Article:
The readings on which this sermon is based can be found at:

s031g14  Seventh Sunday of Easter  1/6/2014

‘the hour has come’  John 17.1

How often I find myself thinking: this is ‘the hour’ - surely!   I wrote this on the particular day that the Ma Whea commission report on same gender relationships and ordination was being debated in our national General Synod.   We were waiting anxiously for the outcome with a mixture of fear and anticipation, just as those on the other side of the debate no doubt were doing too.   They wonder: will the church remain true to the ancient biblical definition of marriage between a man and a woman?   Others, like myself, wonder: will the church remain true to the ancient biblical practice of hospitality?

And we are tired of waiting, and we want the Lord to act!

A while ago, someone asked me about praying for her cancer, sometime when it was convenient.   Given this prior warning, I wonder if I really ought to start by asking her how she would like me to pray.   I am reminded of Paul’s conundrum: ‘For to me, living is Christ and dying is gain.   If I am to live in the flesh, that means fruitful labor for me; and I do not know which I prefer.   I am hard pressed between the two: my desire is to depart and be with Christ, for that is far better; but to remain in the flesh is more necessary for you.’  (1)   The person is a good age, someone of great faith, a loving family, a sharp wit.   When one thinks about it, there are lots of different prayers one might make.   Perhaps the exercise of prayer is to discern for what we ourselves might ask.   If we are not sure what we want, then perhaps the Lord has a similar difficulty :-)   If we want the Lord to act, just how do we want the Lord to act?   And if Paul had difficulty deciding, perhaps we can be kind to ourselves too.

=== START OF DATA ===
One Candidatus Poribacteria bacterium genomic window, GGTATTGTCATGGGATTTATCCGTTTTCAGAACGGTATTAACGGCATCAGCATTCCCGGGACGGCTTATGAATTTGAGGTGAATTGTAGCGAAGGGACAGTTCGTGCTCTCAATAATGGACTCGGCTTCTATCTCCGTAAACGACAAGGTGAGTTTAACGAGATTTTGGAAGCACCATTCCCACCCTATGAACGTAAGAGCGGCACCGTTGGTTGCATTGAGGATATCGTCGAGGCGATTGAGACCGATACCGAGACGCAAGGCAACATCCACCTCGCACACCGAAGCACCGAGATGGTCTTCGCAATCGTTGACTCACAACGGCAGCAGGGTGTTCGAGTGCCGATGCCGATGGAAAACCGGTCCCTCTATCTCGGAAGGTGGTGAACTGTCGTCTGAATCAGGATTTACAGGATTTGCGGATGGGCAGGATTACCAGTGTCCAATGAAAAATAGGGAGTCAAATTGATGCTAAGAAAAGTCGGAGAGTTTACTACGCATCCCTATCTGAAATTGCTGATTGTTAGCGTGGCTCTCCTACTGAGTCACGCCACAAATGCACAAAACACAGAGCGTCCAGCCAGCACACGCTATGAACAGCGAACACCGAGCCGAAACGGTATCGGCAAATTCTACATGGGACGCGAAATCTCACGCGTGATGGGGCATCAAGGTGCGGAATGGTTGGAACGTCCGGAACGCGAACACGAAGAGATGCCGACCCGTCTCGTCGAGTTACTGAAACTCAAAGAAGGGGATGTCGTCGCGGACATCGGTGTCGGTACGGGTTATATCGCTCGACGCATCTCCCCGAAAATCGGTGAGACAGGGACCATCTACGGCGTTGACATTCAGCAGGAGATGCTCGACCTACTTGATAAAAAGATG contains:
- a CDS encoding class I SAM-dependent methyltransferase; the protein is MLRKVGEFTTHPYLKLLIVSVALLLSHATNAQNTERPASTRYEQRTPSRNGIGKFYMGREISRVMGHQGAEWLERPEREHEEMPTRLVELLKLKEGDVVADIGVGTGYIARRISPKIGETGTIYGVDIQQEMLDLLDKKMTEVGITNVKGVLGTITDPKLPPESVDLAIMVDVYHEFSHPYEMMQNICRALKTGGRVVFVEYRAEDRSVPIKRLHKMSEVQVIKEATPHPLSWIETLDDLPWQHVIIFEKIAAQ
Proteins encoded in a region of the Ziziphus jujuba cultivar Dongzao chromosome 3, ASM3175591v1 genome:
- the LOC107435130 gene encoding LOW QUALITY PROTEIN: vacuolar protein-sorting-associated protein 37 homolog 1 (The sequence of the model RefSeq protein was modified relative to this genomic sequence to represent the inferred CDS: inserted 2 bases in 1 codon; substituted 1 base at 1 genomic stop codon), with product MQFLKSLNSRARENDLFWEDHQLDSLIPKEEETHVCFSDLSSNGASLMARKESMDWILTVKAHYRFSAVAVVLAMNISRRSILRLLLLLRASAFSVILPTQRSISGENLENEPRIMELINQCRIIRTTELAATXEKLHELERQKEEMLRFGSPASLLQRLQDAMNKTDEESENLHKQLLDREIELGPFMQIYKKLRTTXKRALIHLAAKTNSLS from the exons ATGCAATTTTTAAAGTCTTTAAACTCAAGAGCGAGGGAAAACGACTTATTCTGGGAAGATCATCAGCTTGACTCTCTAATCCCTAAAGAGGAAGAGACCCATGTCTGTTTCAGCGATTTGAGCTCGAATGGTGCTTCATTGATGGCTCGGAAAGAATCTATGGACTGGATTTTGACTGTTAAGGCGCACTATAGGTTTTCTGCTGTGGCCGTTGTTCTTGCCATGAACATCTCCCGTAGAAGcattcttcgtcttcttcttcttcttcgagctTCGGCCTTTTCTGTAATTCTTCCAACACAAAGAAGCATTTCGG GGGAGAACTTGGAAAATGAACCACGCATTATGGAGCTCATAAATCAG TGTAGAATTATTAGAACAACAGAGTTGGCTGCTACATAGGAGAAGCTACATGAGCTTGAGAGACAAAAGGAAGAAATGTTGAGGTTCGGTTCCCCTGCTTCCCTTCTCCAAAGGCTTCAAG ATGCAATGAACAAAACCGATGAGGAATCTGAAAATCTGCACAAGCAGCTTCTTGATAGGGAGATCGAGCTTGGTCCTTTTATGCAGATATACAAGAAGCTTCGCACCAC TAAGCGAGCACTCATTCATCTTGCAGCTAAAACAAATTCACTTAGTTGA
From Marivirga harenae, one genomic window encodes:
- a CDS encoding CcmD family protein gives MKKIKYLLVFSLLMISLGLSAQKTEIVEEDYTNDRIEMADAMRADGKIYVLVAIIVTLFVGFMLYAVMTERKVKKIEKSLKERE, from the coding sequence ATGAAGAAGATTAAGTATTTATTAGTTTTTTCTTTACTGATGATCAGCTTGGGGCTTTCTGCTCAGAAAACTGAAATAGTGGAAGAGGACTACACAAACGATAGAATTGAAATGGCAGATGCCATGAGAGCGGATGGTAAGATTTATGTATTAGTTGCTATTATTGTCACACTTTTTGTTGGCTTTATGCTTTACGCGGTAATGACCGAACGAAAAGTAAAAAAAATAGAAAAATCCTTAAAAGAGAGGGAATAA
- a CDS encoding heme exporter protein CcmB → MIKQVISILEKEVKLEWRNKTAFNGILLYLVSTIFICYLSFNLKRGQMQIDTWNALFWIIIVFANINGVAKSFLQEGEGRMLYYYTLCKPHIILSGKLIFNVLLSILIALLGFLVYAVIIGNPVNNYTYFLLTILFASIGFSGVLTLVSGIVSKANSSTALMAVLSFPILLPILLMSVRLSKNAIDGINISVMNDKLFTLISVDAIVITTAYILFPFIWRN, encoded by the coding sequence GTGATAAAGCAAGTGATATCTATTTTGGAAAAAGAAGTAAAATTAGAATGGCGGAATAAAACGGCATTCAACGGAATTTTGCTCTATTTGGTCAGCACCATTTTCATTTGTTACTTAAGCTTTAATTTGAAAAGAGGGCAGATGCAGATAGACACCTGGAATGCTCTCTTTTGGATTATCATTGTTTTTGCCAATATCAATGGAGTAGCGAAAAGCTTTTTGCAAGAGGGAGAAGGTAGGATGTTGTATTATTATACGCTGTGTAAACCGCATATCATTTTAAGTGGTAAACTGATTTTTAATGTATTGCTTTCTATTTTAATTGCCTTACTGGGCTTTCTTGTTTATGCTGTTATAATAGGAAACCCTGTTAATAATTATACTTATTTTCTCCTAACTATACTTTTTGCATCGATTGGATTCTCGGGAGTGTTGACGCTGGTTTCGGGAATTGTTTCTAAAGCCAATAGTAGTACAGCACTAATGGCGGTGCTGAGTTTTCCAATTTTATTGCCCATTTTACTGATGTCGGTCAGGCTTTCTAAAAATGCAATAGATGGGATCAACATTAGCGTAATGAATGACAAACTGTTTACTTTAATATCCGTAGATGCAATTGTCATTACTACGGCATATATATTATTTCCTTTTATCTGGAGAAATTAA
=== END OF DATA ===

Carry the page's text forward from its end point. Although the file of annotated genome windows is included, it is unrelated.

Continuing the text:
I recall, many years ago, a lovely lady, living in the last stages of cancer.   She too was a devout lady and received the Holy Communion regularly at home.   But her journey was very painful and she often wondered aloud when the Lord would take her.   The Lord didn’t seem to be listening!   She was more than ready to be rid of the pain.   One day it came to me, from whence I wouldn’t know, to say to her words to the effect that perhaps the decision was her’s rather than God’s.   She was surrounded by her loving family, so that while she was intellectually ready to be gone and be done with the pain, perhaps emotionally she wasn’t, which is absolutely understandable.  Giving her the decision was not letting God 'off the hook', but gave her some power and control.   She was no longer a victim of God’s apparent deafness to her plea which was a large part of her angst.   She was able to relax, and let nature take its course, which it did.

Of course, 'the hour' for Jesus was the hour of the Cross, and the glory of Jesus was dying for others that others might be glorified.   The tax-collectors, prostitutes and sinners, the outsiders, the outcasts, the ones with whom he associated, were the ones the Cross glorified.   For the religious and the orthodox who had Jesus killed, the Cross was their eternal shame.

We are invited to live, not in the past ever repenting of our misspent youth, nor to spend our times anticipating what might lie before us, but to live in the present, in this hour.   Each and every one of us is put into society and it is into society that we are called to be, and relate to in the here and now.   ‘The hour has come’, not just as Sunday morning arrives; each and every hour is pregnant with possibilities for us blessing others and others blessing us.